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Waryk Holmes has enjoyed watching his 'family' compete at Tokyo Paralympic Games

Bathurst wheelchair racer Waryk Holmes has enjoyed watching the Australian Paralympic team compete at the Tokyo Games. Photo: HOLDFAST PHOTOGRAPHY
Bathurst wheelchair racer Waryk Holmes has enjoyed watching the Australian Paralympic team compete at the Tokyo Games. Photo: HOLDFAST PHOTOGRAPHY

"I can be there in that green and gold."

If ever there was proof of the inspiration offered by the Paralympic Games, then it's that thought which is on the mind of Bathurst wheelchair racer Waryk 'Rooster' Holmes.

It was as a 14-year-old in 2019 that Holmes, who was born with born cerebral palsy, won his first race in a wheelchair he had on loan.

Since then he's faced plenty of challenges, but the determined teenager has kept pushing and kept improving.

The start of that journey was inspired by Carcoar Paralympian Kurt Fearnley and now, as Holmes thinks of the future, watching those wearing green and gold representing Australia in Tokyo are fuelling his fire.

Many of them are people he knows, people he has trained alongside, people who have offered him support.

People like Rheed McCracken, Angie Ballard, Eliza Ault-Connell, Luke Bailey and Sam Carter.

"It literally hit me this week that if I keep doing what I'm doing I can be there in that green and gold beside my training family and how amazing would that be?," Holmes said.

"This Paralympics has been a whole new amazing experience for me. You watch as a kid these guys you only know from the TV and think 'Wow, they're so cool.'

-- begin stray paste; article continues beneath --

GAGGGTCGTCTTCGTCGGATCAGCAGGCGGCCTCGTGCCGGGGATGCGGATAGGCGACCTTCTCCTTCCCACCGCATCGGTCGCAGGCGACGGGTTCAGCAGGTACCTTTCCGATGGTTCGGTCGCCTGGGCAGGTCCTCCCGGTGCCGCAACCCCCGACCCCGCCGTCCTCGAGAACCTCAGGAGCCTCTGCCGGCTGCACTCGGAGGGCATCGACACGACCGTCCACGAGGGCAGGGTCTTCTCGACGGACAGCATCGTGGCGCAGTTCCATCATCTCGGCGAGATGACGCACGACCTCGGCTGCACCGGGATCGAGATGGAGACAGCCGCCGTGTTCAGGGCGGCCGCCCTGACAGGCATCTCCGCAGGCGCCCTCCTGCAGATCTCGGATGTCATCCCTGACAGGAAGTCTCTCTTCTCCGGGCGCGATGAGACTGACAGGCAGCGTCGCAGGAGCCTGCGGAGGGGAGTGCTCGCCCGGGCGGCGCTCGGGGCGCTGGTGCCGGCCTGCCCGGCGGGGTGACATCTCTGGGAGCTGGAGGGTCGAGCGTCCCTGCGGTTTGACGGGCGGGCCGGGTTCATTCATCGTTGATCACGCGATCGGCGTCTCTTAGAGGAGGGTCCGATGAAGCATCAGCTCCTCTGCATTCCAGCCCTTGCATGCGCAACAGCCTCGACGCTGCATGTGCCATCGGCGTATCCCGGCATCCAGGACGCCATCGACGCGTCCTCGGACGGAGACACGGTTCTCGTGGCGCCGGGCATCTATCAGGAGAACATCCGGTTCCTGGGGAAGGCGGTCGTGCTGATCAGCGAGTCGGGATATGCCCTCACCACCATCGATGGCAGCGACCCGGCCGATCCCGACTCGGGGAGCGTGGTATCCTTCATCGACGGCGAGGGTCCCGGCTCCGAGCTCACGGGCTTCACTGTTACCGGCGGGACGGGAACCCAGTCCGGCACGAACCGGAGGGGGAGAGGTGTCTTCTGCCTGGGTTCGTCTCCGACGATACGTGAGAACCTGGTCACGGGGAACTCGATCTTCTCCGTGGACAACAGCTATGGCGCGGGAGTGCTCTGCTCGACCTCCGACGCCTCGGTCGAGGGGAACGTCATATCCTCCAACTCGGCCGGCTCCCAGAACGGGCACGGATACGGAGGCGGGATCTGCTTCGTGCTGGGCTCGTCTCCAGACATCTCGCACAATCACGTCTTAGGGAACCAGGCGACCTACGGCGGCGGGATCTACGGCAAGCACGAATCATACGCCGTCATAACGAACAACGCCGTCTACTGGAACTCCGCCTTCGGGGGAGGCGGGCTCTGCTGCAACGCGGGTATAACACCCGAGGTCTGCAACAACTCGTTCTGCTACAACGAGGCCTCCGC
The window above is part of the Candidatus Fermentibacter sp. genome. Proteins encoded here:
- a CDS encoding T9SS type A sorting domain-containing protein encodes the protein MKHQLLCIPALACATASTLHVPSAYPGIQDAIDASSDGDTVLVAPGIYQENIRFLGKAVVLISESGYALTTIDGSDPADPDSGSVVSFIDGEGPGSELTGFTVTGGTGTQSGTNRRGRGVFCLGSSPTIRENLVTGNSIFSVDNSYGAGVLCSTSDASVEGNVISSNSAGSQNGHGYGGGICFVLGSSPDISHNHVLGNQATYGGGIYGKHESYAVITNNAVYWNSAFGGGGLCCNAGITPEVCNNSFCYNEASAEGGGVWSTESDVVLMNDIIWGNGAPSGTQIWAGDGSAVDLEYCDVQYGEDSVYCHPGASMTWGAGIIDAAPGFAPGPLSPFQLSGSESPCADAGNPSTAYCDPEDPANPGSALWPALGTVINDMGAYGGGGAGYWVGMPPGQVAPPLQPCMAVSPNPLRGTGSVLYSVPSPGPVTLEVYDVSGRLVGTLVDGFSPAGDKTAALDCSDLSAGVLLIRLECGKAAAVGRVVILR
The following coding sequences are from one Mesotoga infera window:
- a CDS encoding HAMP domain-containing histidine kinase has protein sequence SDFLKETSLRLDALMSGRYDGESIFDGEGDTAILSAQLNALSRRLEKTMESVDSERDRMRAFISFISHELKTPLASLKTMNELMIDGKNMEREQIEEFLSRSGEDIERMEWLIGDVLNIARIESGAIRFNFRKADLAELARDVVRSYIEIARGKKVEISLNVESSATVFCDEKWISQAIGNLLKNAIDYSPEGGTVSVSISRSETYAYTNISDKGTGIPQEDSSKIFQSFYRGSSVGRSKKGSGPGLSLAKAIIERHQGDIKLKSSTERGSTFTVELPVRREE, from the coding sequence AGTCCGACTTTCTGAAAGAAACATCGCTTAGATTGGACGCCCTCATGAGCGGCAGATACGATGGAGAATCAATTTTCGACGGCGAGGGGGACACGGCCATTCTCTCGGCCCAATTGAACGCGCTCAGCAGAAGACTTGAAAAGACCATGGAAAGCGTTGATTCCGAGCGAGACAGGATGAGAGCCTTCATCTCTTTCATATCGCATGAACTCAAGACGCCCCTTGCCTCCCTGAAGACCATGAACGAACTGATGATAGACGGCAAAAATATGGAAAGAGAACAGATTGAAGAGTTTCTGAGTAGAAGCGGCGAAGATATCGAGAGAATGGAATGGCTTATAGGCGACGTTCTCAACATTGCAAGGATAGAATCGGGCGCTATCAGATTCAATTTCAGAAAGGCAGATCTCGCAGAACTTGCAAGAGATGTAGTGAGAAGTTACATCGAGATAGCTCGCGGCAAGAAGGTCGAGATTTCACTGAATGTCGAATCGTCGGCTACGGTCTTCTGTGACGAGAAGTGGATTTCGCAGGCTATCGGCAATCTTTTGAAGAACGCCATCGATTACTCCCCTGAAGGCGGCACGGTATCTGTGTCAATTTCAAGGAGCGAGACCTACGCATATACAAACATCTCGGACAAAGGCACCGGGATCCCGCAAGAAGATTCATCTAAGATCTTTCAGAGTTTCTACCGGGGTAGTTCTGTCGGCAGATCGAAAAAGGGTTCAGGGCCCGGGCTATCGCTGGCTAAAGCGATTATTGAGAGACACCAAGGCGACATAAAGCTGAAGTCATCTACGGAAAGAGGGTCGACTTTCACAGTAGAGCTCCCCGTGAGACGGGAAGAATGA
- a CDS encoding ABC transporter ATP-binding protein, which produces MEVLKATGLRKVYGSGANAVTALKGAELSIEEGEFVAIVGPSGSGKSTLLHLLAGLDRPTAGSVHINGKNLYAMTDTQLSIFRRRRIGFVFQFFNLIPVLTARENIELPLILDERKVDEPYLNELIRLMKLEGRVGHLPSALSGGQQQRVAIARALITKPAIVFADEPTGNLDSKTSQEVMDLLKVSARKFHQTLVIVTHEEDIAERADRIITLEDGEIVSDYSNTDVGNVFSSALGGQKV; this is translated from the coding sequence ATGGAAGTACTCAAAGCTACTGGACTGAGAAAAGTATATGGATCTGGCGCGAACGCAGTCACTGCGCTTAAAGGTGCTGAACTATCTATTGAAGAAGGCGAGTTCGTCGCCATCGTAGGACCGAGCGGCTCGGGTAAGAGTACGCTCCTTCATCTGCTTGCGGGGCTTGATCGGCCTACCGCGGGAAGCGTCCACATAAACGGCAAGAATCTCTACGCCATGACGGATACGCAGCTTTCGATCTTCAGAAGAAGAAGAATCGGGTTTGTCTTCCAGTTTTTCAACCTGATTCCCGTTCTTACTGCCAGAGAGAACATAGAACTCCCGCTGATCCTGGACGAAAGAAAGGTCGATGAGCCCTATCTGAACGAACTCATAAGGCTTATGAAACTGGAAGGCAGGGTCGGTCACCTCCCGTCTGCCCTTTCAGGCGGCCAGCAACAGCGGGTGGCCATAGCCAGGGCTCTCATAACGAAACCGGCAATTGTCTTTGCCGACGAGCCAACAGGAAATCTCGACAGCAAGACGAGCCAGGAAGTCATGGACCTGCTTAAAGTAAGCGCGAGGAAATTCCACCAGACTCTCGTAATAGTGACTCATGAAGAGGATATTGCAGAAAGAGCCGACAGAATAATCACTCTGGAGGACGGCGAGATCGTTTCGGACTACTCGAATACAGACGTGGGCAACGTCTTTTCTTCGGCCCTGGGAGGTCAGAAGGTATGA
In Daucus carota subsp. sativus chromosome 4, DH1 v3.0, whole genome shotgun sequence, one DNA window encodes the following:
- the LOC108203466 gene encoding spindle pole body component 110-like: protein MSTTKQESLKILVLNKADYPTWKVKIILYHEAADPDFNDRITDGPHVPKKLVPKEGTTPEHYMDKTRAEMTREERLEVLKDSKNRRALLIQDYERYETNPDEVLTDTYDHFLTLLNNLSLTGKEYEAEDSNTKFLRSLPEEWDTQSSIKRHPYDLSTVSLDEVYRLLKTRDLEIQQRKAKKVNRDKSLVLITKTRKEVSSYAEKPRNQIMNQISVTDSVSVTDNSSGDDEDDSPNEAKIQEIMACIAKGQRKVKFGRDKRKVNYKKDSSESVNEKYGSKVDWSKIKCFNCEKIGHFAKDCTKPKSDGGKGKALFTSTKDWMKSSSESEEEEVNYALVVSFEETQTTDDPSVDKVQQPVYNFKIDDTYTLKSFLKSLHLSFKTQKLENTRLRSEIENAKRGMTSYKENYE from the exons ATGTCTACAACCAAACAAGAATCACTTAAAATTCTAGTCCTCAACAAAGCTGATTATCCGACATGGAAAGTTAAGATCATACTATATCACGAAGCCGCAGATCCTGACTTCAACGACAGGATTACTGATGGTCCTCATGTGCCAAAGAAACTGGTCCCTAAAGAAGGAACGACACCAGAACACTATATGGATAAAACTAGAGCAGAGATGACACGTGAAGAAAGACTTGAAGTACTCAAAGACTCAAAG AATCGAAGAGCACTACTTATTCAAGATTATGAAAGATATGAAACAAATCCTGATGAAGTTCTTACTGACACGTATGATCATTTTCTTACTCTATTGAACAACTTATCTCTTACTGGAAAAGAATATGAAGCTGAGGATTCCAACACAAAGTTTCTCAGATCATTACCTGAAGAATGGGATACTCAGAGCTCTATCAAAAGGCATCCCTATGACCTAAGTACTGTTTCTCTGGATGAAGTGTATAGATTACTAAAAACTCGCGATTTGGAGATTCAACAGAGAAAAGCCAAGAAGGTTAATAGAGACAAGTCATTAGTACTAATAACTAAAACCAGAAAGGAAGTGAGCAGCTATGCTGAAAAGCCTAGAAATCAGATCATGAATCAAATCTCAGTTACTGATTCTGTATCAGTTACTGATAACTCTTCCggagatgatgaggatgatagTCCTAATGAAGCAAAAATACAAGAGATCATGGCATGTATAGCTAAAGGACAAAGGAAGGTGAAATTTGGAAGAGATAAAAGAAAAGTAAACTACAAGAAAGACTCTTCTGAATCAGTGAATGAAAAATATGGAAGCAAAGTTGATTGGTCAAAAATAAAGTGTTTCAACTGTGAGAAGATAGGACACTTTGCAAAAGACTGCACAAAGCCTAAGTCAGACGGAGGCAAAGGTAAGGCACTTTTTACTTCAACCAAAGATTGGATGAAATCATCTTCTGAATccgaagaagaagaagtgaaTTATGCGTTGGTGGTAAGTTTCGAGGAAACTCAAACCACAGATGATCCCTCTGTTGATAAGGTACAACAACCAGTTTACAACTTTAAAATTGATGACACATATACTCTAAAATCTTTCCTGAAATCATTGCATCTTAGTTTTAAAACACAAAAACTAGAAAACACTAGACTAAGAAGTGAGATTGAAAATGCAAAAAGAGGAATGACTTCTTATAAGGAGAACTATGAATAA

"This year I feel like I'm watching my family compete. They all have a special place in my heart and soul, they've all helped me achieve so much so far with their advice and support and I know it's cliché, but they've changed my whole life."

Holmes has been delighted to see the response to our Paralympians from the Australian public and how awareness of their sports has grown.

"The response from the public has been amazing. Watching people interact on socials sharing about teams and sports and certain players," he said.

"Hearing people comment about not knowing about certain sports like boccia and goalball, it's exciting. Paralympians just want to be seen as the amazing athletes they are and they just happen to have disabilities."

Holmes himself has been educated by watching.

"I've learnt so much more this year watching sports I've never watched before, seeing characters I've never seen before and it's been super exciting," he said.

"The number of athletes with cerebral palsy killing it in Tokyo just makes me feel so lucky to be witnessing it."

He hopes that in the future he won't just be a witness, he hopes he will be a competitor, too.

This story Why you should remember the name Waryk Holmes first appeared on Western Advocate.